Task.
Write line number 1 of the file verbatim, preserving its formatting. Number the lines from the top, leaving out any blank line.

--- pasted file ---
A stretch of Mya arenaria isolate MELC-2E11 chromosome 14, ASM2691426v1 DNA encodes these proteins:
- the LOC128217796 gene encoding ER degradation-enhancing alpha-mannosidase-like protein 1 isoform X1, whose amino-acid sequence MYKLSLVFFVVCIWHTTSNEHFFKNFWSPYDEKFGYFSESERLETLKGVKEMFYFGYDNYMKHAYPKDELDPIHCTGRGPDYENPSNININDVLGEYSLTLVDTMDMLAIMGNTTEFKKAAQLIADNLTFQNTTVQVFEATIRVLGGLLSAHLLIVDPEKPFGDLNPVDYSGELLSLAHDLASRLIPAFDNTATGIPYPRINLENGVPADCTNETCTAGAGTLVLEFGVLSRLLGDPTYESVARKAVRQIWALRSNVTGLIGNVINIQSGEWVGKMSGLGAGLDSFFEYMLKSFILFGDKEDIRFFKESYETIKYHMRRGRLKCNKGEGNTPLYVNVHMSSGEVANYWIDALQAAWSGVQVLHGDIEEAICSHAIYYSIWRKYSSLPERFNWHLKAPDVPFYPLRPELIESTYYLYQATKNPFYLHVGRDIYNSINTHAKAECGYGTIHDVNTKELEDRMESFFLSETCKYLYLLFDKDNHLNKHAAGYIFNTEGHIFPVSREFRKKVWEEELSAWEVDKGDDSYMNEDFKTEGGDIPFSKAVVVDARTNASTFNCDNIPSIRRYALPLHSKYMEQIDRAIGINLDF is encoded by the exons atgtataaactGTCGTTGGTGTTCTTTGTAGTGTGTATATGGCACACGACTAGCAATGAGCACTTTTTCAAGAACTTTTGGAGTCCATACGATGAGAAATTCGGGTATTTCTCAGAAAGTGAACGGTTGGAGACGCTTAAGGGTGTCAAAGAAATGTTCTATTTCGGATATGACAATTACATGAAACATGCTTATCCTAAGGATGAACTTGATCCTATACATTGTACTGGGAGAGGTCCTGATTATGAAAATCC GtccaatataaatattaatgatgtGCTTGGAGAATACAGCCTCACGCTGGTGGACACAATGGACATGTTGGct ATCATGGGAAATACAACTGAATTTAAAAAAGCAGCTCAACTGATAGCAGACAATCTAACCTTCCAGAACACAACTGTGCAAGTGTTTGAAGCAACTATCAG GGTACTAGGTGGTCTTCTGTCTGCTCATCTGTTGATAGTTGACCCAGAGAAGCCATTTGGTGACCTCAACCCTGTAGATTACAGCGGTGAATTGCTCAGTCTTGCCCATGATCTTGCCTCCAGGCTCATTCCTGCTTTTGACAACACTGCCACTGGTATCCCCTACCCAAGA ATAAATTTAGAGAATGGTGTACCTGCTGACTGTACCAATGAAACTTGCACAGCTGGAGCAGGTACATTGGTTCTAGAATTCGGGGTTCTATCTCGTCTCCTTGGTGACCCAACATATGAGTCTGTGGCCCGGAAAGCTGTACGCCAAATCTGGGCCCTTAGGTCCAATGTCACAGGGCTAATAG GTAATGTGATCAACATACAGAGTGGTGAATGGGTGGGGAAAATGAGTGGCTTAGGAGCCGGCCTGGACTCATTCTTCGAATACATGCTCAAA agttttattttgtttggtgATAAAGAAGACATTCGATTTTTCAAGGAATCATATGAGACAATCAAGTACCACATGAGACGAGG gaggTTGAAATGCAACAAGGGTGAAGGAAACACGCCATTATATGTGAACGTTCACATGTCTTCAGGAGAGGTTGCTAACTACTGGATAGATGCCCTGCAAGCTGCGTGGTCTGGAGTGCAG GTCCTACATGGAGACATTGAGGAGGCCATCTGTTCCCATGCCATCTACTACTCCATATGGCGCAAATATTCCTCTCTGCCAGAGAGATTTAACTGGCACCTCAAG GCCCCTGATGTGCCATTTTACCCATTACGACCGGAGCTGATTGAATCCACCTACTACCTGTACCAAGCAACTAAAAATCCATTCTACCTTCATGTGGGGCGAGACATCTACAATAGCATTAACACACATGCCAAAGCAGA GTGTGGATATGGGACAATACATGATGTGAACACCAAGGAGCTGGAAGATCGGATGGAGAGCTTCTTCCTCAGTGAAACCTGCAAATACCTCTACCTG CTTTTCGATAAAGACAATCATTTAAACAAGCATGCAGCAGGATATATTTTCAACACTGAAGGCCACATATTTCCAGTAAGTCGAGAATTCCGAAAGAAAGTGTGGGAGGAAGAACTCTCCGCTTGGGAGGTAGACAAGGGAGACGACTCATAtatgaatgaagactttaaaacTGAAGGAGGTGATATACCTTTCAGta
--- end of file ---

A stretch of Mya arenaria isolate MELC-2E11 chromosome 14, ASM2691426v1 DNA encodes these proteins: